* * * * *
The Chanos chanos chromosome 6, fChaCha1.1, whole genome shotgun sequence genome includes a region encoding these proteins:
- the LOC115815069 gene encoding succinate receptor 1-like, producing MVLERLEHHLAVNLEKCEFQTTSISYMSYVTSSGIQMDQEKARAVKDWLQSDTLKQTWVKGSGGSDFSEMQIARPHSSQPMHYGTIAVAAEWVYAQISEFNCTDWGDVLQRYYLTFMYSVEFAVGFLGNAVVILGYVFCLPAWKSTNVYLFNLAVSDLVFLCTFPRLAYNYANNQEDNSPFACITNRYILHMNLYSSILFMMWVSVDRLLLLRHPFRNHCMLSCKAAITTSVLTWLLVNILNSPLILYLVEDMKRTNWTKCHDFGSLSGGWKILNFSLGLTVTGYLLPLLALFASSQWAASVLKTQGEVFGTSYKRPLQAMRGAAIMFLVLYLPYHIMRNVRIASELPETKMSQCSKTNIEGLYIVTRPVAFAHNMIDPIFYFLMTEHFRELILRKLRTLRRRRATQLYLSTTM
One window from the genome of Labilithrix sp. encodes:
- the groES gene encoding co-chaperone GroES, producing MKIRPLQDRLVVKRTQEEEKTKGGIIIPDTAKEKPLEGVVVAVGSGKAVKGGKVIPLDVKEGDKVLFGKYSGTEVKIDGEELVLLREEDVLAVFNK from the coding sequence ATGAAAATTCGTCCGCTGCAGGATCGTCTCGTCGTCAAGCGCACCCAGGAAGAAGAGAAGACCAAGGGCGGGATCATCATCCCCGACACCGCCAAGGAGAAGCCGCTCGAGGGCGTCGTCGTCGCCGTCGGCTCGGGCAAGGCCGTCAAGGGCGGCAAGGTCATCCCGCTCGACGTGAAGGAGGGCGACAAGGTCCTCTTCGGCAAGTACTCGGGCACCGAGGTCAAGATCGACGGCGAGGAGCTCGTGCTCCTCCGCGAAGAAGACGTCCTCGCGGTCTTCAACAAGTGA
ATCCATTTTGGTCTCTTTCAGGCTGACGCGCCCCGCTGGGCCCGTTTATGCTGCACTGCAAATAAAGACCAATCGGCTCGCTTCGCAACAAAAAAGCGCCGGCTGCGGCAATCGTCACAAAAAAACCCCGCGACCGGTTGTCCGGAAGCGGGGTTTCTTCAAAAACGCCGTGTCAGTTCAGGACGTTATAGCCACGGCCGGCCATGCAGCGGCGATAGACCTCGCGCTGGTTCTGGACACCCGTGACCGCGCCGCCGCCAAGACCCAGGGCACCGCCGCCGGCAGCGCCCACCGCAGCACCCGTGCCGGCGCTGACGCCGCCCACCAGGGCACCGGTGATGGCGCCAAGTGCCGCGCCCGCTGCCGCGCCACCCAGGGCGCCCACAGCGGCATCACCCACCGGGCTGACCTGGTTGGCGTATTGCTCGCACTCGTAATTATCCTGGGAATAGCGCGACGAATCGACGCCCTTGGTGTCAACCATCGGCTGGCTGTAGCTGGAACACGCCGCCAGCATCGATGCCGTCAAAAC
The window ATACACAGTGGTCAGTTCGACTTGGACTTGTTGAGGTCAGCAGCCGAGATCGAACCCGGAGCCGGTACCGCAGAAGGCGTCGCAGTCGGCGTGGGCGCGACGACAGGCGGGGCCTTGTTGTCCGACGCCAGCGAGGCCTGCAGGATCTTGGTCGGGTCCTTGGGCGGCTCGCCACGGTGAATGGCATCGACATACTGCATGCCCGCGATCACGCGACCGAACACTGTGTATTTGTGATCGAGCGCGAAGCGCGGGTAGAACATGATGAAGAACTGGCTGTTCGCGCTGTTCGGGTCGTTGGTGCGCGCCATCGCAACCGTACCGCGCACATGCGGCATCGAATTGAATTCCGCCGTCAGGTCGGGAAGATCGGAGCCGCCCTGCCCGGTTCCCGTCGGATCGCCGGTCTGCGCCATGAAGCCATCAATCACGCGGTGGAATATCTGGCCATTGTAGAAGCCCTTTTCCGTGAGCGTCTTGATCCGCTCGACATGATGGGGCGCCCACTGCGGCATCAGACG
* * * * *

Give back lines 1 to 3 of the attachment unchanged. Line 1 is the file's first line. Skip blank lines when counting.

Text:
The Chanos chanos chromosome 6, fChaCha1.1, whole genome shotgun sequence genome includes a region encoding these proteins:
- the LOC115815069 gene encoding succinate receptor 1-like, producing MVLERLEHHLAVNLEKCEFQTTSISYMSYVTSSGIQMDQEKARAVKDWLQSDTLKQTWVKGSGGSDFSEMQIARPHSSQPMHYGTIAVAAEWVYAQISEFNCTDWGDVLQRYYLTFMYSVEFAVGFLGNAVVILGYVFCLPAWKSTNVYLFNLAVSDLVFLCTFPRLAYNYANNQEDNSPFACITNRYILHMNLYSSILFMMWVSVDRLLLLRHPFRNHCMLSCKAAITTSVLTWLLVNILNSPLILYLVEDMKRTNWTKCHDFGSLSGGWKILNFSLGLTVTGYLLPLLALFASSQWAASVLKTQGEVFGTSYKRPLQAMRGAAIMFLVLYLPYHIMRNVRIASELPETKMSQCSKTNIEGLYIVTRPVAFAHNMIDPIFYFLMTEHFRELILRKLRTLRRRRATQLYLSTTM
One window from the genome of Labilithrix sp. encodes: